I don't think the terrorist recruiters are specifically seeking out Engineering students.

      Based on my experience working in a University (and attending a couple) it seems to me that students who get sent abroad from Islamic countries study Engineering because it's a particularly useful degree back home. Many of these countries are underdeveloped and bringing back good engineering skills is a way to work towards correcting that. You just don't see as many students from the developing world here in the US getting degrees in art, English, or the social sciences.

      Now, I if I were an Islamic terrorist recruiter, I'd most interested in finding people who had lived in the target country and could move around comfortably there. But they'd also need to be people who were grounded in Islam and hopefully susceptible to a more fundamentalist point of view. Young people tend to be more "flexible" in their theology than older people. So, who do I look for? Students from my own country who have been or are currently studying abroad and most of them are going to be Engineers. Plus these students have the added benefit of having already gone through the visa process and will probably much easier to get back into the target country.

      I really don't think the recruiters and leaders are looking specifically for highly trained engineers so they can be expended on the front-line. If Engineers are actually valued for their technical skills, planning capability, etc, I'd use them for designing IEDs and planning operations. Considering the failures and apparent incompetence so far, maybe they are using the "bottom of the barrel" for the actual operations, since they have the qualifications to reach the target country but are not so capable in an Engineering capacity.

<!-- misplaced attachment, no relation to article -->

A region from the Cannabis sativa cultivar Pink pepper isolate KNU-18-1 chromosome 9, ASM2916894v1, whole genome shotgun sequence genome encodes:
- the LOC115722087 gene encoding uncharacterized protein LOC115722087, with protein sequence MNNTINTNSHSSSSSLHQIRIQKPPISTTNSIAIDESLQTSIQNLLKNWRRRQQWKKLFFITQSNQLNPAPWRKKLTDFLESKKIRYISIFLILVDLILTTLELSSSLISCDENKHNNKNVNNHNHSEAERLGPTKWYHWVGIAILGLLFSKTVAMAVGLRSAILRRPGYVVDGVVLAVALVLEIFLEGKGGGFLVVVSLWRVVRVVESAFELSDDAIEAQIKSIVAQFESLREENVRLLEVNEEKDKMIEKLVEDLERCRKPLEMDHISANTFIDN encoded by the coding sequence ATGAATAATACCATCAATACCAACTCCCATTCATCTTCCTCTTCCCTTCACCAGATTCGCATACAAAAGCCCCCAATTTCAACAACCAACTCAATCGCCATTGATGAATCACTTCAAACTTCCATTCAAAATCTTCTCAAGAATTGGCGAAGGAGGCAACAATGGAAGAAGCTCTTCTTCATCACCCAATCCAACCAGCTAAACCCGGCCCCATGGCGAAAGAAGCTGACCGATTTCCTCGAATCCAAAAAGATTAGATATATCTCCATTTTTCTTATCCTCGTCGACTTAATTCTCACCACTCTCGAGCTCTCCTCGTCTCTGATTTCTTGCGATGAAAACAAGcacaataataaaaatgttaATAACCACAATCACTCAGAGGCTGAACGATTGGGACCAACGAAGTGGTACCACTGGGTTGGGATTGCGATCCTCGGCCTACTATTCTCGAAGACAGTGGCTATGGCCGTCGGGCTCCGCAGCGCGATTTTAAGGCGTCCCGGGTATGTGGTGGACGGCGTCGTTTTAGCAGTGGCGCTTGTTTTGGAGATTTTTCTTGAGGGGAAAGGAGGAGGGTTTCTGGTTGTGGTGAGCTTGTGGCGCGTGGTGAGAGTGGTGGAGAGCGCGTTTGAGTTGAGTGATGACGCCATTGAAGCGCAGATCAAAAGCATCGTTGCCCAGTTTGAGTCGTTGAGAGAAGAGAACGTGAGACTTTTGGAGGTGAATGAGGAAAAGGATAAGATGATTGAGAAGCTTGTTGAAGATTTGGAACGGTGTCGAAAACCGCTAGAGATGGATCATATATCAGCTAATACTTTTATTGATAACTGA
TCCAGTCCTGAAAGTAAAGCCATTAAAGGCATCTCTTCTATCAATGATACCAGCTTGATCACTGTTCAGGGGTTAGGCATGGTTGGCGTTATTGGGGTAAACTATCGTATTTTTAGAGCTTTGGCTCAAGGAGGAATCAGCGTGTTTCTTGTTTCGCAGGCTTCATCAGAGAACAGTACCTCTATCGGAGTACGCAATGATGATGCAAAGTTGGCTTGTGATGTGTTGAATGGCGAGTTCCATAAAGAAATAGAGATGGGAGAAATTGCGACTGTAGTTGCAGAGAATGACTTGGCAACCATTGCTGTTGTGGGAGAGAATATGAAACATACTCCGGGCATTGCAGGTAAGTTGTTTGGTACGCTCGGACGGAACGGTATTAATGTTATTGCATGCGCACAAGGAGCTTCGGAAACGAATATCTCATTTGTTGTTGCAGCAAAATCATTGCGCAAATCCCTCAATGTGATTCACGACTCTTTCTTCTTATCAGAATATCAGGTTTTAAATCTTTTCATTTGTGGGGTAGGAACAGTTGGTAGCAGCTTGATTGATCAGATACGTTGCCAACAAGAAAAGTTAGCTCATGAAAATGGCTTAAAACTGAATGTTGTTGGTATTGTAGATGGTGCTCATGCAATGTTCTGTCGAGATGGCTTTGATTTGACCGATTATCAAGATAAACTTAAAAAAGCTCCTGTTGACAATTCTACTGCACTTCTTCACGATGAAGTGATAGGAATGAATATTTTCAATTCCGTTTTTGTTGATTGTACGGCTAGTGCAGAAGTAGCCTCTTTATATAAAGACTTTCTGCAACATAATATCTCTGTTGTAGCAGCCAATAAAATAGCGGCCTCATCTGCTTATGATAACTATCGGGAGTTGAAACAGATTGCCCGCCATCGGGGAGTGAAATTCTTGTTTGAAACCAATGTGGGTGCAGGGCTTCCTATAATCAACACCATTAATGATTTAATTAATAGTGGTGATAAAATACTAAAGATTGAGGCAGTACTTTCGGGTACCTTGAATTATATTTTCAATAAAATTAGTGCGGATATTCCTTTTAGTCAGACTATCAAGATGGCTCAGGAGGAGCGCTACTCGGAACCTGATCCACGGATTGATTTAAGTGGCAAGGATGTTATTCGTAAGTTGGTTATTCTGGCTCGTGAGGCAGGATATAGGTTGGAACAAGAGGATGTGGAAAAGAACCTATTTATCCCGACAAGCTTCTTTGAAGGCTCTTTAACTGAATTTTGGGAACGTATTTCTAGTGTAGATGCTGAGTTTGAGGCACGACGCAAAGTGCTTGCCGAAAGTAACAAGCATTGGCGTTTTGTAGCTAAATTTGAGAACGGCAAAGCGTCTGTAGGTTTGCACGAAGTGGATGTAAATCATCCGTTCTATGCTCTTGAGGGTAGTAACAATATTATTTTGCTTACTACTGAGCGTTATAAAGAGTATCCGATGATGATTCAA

• Re: (Score:3, Insightful)

        by radtea (464814)

        I don't think the terrorist recruiters are specifically seeking out Engineering students.

        No, they are specifically seeking out Muslims. Or in the case of Northern Ireland, Catholics or Protestants (depending on which side of the divide they are on) and in India, Hindus or Sikhs.

        Oddly enough, everyone is recruiting based on religion, almost as if strongly held beliefs for which you have no evidence is a prerequisite for killing lots of people in the name of them.

        Which, given what an abysmal record political

    • by RingDev (879105) on Wednesday December 30, 2009 @11:20AM (#30593810) Homepage Journal

      The article even hits on it.

      Who is more likely to commit an act of terrorism:
      1) A doctor who works 60 hours a week and golfs with his buddies
      2) An unemployed engineer who is socially inept and having difficulties earning a living wage